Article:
and the file properties show it as an “executable”. Does that mean .exe, as in Microsoft? I can’t tell. So I highlight the icon and right-click. It offers to open under Wine. I decline that. I’m sure I downloaded the Linux version of this.

More confoundingly, the file name for the Fluid soundfont has a blank space (a touch of the space bar) in the file name. I don’t recall how you do that in Linux either. Worse, the explanation of how to use the decompression tools reads:

Installing and removing
Simply copy the contents of the distribution archive to the folder of your choice (typically the “applications” folder). In addition you may want set sfArkXT to be the “Open with application” used by Finder to open sfArk files. There are some minor complications here.. see “sfArk File Extensions” below. To remove the program, simply delete it.

Basic Use
Select a sfArk file to decompress using “File, Open” from the main menu. Then press “start” to decompress the file. The uncompressed SoundFont plus notes and license files (if included) will be created in the same directory as the source sfArk file. Note that decompression may take several minutes if the file is large and sfArk’s “maximum compression” mode was used to create the file. For sfArk’s “standard” compression mode, decompression will normally run at around 1 megabyte per second (depending on the speed of your Mac of course).

Once again, I’m back where I started.

So, if you are probably the nicest person on the face of God’s Green Earth, and have read all the way to here, and still want to help me. Go ahead. I’ll try anything. I got into MIDI in Microsoft through VanBasco’s MIDI player. Why it’s not been ported into Linux I’ll never understand. And it won’t run under Wine. I’ve tried for over 3 years with that. Soooooo, if you have time and lots of patience, and you can understand how to get MIDI to work with the above method, kindly let me know how to do that, too.

For what it’s worth, I’m adding this:

mark@Lexington-19:~/soundfont$ aplay -l
**** List of PLAYBACK Hardware Devices ****
card 0: SI7012 [SiS SI7012], device 0: Intel ICH [SiS SI7012]
Subdevices: 1/1
Subdevice #0: subdevice #0

Does the foregoing mean I have hardware MIDI synthesis?

Thanks for your time.
Thanks, community.

25 09 2008

Mark Preston’s post summarizes my feelings toward Linux.

In other words, it’s easier for me to not want to play midi files in Linux than try and make it work. Maybe in another 2 years something so basic will be available in my package manager and will work when I double click on it. Maybe in 2 years the Linux mindset will change from “command line arguments and dependencies!” to “it just works!”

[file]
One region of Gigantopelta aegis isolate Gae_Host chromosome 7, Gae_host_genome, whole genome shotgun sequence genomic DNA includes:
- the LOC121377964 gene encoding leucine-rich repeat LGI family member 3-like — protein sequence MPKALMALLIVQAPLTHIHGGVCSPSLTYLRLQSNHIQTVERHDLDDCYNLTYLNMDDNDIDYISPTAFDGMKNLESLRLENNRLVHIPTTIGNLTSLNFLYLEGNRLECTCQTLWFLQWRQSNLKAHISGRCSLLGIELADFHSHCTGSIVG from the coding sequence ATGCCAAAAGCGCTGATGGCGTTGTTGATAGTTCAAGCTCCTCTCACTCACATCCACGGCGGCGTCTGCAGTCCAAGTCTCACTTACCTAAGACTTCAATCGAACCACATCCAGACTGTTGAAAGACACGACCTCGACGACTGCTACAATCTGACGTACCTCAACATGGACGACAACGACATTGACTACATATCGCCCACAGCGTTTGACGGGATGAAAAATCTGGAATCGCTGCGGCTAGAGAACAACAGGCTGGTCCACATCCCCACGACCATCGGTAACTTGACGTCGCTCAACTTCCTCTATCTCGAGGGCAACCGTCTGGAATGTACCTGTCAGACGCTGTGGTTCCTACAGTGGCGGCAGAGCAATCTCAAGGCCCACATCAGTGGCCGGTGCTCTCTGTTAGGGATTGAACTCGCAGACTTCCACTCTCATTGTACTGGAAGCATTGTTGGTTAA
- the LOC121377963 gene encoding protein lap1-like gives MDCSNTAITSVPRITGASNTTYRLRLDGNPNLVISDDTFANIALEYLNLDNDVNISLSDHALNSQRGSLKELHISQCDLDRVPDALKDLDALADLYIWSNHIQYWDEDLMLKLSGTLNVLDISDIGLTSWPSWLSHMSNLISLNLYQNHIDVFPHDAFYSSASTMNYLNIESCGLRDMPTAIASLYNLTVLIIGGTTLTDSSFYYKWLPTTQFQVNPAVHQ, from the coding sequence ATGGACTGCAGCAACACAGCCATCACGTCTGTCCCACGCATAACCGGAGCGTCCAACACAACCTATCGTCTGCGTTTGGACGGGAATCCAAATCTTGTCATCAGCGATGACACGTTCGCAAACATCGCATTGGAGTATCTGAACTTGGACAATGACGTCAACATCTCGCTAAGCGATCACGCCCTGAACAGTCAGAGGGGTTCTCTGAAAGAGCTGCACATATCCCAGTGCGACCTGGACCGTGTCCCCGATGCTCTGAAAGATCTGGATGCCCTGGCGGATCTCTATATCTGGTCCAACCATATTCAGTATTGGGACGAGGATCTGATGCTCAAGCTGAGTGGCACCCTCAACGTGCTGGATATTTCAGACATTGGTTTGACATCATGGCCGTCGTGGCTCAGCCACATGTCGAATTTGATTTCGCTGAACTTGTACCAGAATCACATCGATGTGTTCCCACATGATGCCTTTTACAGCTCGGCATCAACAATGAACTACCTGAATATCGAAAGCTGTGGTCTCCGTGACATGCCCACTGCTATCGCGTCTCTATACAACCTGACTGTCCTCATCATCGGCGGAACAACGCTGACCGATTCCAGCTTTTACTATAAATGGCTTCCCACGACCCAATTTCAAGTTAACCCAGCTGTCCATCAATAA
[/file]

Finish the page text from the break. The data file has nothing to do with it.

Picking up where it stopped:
3 10 2008


Willi, how do did you learn to walk as a baby? Or are you,grown up, still lying in the bed?

Did you try to read any linux book, before you start writing 500-words-story on “how hard that is and why I am so unhappy”?

Did you visit local book store or, or even any torrent site, if you are so low for money and get any info about linux?

I don’t like helping lazy people, but you were starting to get annoying and I figure you ride the short bus… So now you can run along and play in traffic.

1. If you are using ubuntu, do: sudo apt-get install fluid-soundfont-gm.
You should find the SF2 file in /usr/share/sounds/sf2.
Or get this file:;ID=699;SoundFont_Location_Selected=Download%20USA;
And this file:

Decompress both with Fileroller, Xarchiver, Peazip or anything you want to some folder.
After this rightclick on “sfarkxtc” file, properties, Allow Execution.
Or better open console in that folder and do:
chmod o+x sfarkxtc

./sfarkxtc “FluidR3 GM.sfArk”

You only need “FluidR3 GM.SF2″

Sorry, sfarkxtc is a console application, no need to blame Linux programmers(you didnt pay a buck) for not providing GUI frontend. Or for Linux having nice console(you hate so much).You can blame the author though. Do it, it would sure help him!
Or download this SBLive 8MB sound font

and place it in some folder.

2. Go to audacious main menu and select “modules”. Turn off timidity. Select “AMIDI Plug”. Select “Configure”.

3. Choose “FluidSynth” at Backend selection.

4. Go to “FluidSynth backend” section. Click “Plus” icon. Go to the folder with SF2 file and select this file. Click Apply and restart Audacious.

(that was me being nice…. but now it’s time to be honest)


How does it feel to be a total douche bag? You’re the worst kinda of person, you said you look but you really didn’t look that hard, you want other people to do the work for you… Don’t worry, you will never be a hacker, so go pick up a new hobby for next 2 years until linux for your majesty comes off. and fuck off.

But enjoy the solution!

10 10 2008

Thankyou, thankyou very much…. :)))))

it work hahaha.

@ Reaper thank for the tip how to find the soundfont

11 10 2008

The first way didnt work…the second…

No Emux synth hwdep device is found
:( I will to wait or look for another way…


22 01 2009

It didn’t work for me at first using soft synth.
Then I read Reaper’s comment – the key is to turn off the TiMidity Audio Plugin then restart Audacious.

12 03 2009

Yay!!! Linux plays MIDI better than Windows ever can! Though I wish that since MIDI is an open format, Ubuntu and other distros should include it and its apps by default, so that newbies can play MIDI easier. (Though most newbies have 2 complaints, They can’t connect to the net and they can’t play mp3s.)

27 04 2009

MC PRTK: “Linux plays MIDI better than Windows ever can!”

That’s a totally bogus statement. In the old days MIDI playback quality was dependent on the sound card you were using. For example, my Creative Sound Blaster AWE 64 Gold (1996) on Windows 95 sounded fantastic because it was also using soundfonts, something most other cards did not support at the time.

Fast forward to today, most computers are fast enough to mix midi tracks in real time without the need for fancy hardware. By default, Windows will play MIDI files using a soundfont included with DirectX. It’s not fantastic, but easily beats FM synthesis. To use a larger soundfont you can use XMPlay and the available Midi plug-in, both available at the same location.

19 08 2010

Nice! Easy peasy lemon squeezy.

Thanks for the tip, much simpler solution than anything else I’ve seen!

2 01 2011
2010 in review « Linuxtechie's Blog

[...] How To: Ubuntu MIDI Playback with Audacious January 2008 16 comments 5 [...]

4 03 2012

Where does one configure the ALSA backend or the Fluidsynth backend?

20 09 2012

Reaper, you’re a real FUCKING JERK!! Everyone was a newbie at one time or another, including you. Not everyone’s a genius hacker, also including you. I did a Google search, and this where it took me. You Nut Wad. With your fucking attitude it’s no wonder new Linux users don’t like to ask for help. Asshole.

4 04 2013